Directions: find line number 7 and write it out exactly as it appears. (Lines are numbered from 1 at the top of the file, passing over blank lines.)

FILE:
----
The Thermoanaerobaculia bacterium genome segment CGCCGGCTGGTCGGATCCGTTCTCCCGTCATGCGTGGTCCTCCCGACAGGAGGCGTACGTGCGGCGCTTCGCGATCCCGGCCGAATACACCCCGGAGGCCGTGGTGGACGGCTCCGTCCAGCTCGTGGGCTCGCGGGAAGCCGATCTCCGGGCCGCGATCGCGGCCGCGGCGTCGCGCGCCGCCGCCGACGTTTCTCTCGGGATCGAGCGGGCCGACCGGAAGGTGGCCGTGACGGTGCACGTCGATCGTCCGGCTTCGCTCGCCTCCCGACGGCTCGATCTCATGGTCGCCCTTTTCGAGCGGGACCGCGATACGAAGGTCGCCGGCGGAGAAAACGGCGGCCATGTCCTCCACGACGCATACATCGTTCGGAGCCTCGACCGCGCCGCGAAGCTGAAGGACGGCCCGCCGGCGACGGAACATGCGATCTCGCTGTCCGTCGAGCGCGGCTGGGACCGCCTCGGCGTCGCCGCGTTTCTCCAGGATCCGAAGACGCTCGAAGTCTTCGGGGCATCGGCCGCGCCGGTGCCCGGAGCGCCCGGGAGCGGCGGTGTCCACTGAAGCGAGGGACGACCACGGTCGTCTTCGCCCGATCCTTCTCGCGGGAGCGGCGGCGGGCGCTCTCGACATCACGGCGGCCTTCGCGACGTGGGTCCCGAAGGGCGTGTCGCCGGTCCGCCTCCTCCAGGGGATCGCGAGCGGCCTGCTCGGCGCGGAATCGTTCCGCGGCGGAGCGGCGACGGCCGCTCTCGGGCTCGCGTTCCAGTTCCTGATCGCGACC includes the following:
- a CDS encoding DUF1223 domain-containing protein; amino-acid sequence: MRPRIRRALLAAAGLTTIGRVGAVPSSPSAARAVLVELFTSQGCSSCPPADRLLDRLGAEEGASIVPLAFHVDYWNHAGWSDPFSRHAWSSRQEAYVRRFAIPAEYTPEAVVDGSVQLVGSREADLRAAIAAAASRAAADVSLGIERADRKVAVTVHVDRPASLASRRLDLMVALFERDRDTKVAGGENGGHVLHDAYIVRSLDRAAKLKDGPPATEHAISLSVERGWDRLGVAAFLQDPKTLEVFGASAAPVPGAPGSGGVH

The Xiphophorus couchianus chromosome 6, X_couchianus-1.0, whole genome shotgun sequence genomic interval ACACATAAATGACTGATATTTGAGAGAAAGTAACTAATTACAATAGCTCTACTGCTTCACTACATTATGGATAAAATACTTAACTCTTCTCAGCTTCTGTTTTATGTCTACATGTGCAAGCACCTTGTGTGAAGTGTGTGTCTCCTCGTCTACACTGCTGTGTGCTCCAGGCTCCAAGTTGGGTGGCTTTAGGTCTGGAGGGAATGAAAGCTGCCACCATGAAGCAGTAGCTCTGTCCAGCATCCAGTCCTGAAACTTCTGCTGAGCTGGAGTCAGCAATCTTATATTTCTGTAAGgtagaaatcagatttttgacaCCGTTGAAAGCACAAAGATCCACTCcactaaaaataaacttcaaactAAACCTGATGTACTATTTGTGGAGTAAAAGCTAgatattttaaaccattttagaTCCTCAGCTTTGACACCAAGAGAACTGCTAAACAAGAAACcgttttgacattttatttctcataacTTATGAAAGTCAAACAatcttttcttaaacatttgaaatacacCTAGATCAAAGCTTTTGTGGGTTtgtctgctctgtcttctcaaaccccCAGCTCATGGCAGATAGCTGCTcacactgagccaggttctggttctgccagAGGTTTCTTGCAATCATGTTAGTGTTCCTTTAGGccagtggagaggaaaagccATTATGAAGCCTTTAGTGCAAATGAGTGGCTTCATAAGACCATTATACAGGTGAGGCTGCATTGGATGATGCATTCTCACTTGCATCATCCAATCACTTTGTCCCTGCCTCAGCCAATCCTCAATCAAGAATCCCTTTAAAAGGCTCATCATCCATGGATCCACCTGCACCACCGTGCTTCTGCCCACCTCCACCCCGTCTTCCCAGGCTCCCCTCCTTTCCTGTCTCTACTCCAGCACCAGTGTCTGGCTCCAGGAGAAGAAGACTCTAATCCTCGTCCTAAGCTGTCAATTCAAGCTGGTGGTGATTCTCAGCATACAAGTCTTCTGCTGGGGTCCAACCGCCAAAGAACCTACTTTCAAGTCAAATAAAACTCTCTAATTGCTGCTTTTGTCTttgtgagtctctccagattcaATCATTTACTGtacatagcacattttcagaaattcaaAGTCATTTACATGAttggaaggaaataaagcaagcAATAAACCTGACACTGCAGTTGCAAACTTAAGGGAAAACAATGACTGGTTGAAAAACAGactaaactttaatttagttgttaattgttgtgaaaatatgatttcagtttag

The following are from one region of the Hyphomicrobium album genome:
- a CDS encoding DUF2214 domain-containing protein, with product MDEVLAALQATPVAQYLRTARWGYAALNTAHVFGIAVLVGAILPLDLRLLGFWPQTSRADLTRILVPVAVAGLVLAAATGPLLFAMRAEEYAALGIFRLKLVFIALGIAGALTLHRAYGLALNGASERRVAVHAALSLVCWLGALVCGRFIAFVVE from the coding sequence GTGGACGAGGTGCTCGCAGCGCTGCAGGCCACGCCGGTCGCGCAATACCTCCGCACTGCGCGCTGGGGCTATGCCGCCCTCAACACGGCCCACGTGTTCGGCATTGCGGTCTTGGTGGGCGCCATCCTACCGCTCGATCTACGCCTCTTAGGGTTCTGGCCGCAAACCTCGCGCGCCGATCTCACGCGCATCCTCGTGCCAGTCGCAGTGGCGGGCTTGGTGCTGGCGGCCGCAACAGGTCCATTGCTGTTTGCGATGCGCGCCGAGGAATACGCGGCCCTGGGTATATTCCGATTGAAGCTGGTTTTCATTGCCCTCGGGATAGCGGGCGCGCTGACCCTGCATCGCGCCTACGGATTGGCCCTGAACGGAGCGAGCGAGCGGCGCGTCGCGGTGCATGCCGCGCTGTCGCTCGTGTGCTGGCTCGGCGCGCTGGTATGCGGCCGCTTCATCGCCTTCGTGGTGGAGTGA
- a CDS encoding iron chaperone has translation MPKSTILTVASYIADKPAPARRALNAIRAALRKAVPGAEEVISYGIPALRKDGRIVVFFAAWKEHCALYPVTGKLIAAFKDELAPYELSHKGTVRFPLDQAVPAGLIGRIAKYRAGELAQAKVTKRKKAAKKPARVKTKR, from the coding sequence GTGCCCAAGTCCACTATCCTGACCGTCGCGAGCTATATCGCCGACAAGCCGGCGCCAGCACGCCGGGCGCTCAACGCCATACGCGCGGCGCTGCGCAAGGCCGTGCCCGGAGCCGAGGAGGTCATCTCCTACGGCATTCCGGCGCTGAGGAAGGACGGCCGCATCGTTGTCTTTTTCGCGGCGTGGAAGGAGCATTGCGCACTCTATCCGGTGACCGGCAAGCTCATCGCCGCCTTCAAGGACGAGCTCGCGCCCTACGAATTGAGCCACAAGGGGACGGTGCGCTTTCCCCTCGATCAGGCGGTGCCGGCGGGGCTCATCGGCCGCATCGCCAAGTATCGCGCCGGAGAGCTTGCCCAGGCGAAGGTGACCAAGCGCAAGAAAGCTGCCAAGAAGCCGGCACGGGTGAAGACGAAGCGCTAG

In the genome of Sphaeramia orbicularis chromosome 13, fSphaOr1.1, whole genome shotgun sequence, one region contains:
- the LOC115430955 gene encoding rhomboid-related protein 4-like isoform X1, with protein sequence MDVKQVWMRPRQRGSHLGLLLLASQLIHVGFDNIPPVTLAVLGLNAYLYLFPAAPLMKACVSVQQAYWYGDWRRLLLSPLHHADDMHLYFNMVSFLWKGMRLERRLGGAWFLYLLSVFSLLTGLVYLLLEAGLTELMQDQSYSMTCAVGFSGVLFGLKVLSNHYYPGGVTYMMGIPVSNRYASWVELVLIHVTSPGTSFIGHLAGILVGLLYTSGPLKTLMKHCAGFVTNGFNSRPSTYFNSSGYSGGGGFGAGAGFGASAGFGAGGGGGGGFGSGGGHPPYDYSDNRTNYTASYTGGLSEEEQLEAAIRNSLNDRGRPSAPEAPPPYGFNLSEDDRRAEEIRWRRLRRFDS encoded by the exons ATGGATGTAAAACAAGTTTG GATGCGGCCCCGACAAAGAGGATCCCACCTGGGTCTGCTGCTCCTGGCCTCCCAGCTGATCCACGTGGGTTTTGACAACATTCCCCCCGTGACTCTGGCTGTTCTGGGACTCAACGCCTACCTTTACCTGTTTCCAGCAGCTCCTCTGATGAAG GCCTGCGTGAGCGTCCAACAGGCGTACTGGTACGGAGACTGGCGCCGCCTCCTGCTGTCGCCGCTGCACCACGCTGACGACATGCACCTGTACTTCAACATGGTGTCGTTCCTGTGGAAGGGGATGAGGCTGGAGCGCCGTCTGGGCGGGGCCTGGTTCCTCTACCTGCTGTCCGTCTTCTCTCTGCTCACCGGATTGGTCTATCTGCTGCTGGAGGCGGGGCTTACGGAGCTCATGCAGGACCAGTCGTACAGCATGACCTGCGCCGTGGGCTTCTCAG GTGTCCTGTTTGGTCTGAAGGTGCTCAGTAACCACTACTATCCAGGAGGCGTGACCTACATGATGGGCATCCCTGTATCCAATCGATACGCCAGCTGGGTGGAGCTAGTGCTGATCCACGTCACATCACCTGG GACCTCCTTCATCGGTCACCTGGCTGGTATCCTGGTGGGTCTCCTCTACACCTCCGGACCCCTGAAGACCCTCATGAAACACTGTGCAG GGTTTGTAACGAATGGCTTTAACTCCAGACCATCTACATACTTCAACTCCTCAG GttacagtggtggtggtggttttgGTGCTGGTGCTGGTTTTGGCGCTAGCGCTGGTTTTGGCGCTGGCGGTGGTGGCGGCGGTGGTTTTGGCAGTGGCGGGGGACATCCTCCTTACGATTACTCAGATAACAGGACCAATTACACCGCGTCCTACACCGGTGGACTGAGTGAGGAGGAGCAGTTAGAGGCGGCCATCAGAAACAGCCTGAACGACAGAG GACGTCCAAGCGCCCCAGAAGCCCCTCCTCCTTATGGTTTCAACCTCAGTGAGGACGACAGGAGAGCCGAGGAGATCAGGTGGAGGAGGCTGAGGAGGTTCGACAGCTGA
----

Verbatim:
In the genome of Sphaeramia orbicularis chromosome 13, fSphaOr1.1, whole genome shotgun sequence, one region contains: